but @Duncan has it right.

Definitely not confused with the Prius, it's magic speed is 46mph, and with no clutches at all. :)
 

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This switching of the ring gear from locked to the case to locked to the second MG is how you get parallel drive mode, which always switches in at 58mph and always transfers 69% of the engine torque to the wheels.
hmm I'm not sure about that. As long as I have battery range left it seems to whiz along at 90mph without the ICE being engaged at all. When I say "seems" the power flow display shows "battery power" as opposed to "engine and battery" or "engine" and I can't detect the ICE at all.
 

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hmm I'm not sure about that. As long as I have battery range left it seems to whiz along at 90mph without the ICE being engaged at all. When I say "seems" the power flow display shows "battery power" as opposed to "engine and battery" or "engine" and I can't detect the ICE at all.
My apologies, the sentence above should start "When in Charge Sustaining mode"
 

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aah yes I was about to suggest that. Is this the difference compared to the Prius? When you have battery capacity it runs always as a pure EV at any speed and only when in CS (or Extended Range) mode it behaves as described above. Even when battery range is "exhausted" it still runs on battery power only at low speed and then does this combo dance as demand rises.
 

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aah yes I was about to suggest that. Is this the difference compared to the Prius? When you have battery capacity it runs always as a pure EV at any speed and only when in CS (or Extended Range) mode it behaves as described above. Even when battery range is "exhausted" it still runs on battery power only at low speed and then does this combo dance as demand rises.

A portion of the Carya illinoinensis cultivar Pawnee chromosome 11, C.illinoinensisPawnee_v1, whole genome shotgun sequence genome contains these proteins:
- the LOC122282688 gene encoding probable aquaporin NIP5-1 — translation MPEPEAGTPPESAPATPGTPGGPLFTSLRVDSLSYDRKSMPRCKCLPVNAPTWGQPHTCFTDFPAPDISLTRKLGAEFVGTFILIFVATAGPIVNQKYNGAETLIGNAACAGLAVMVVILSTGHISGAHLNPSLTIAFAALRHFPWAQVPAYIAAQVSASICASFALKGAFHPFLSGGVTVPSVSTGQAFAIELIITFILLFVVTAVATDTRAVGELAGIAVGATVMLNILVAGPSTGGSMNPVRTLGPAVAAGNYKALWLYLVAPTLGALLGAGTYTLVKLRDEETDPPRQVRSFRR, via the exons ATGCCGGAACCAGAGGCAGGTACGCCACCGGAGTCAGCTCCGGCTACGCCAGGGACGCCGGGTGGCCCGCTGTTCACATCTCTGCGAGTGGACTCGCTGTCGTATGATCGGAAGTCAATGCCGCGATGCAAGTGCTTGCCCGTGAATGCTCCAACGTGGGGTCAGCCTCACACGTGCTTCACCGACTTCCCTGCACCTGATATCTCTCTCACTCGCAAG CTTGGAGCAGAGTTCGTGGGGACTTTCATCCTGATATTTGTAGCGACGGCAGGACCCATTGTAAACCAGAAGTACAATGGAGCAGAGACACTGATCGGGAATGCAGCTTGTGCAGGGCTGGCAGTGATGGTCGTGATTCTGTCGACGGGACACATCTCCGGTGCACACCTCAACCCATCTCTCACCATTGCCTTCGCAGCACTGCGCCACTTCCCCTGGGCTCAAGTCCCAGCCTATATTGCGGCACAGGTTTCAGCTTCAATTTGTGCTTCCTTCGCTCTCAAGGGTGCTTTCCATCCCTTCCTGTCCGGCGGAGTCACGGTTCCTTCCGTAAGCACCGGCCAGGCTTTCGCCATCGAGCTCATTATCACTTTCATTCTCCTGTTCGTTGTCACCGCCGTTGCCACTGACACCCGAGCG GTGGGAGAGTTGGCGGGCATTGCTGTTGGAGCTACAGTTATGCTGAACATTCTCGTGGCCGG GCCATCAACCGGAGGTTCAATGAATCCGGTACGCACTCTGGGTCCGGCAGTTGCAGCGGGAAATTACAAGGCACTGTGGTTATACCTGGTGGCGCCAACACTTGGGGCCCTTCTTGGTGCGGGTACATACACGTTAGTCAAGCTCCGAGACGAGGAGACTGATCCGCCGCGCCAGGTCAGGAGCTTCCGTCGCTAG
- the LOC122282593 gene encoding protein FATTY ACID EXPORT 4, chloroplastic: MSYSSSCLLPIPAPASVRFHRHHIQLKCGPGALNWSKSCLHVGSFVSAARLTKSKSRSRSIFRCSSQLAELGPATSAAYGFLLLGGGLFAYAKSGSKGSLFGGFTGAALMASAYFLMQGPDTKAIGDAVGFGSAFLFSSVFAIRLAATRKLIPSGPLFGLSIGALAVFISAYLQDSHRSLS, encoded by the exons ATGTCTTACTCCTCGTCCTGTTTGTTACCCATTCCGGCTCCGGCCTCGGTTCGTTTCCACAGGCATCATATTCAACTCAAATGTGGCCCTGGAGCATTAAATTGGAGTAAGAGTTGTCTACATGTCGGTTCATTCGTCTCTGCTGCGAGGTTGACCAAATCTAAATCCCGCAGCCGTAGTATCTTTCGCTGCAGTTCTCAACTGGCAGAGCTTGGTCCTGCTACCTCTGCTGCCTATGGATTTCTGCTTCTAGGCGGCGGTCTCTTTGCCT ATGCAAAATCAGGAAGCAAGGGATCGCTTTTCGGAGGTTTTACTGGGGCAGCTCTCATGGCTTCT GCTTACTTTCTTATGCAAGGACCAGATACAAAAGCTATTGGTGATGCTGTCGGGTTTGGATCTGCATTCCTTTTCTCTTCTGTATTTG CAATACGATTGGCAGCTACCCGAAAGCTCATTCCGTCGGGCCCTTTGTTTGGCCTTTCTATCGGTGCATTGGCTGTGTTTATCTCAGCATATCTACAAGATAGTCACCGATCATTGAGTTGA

That's right, there was some speculation that perhaps the ICE would need to spin when at high speed in Charge Deplete mode, to keep the main motorgenerator in a tighter RPM band, but this can be accomplished by opening the clutch between the ICE and the smaller motorgenerator but closing the clutch between that motorgenerator and the ring gear. The smaller generator then acts as an electronically controlled CVT.

No denying, it's all very smart!

If I had the skills I'd take the source code from this model:

http://eahart.com/prius/psd/

and make one for the Volt, it'd be fun to play with :)
 

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This switching of the ring gear from locked to the case to locked to the second MG is how you get parallel drive mode, which always switches in at 58mph and always transfers 69% of the engine torque to the wheels.
So there is a mechanical connection between the ICE and the wheels? Interesting, from what I read when it came out (and the wikipedia page a while back) I didn't think there was, it looked like the generator just supplied extra electricity to motor...
 

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Discussion Starter #20
In the manual it says "if you charge the12 volt battery, use the agm setting on your charger, if you have one".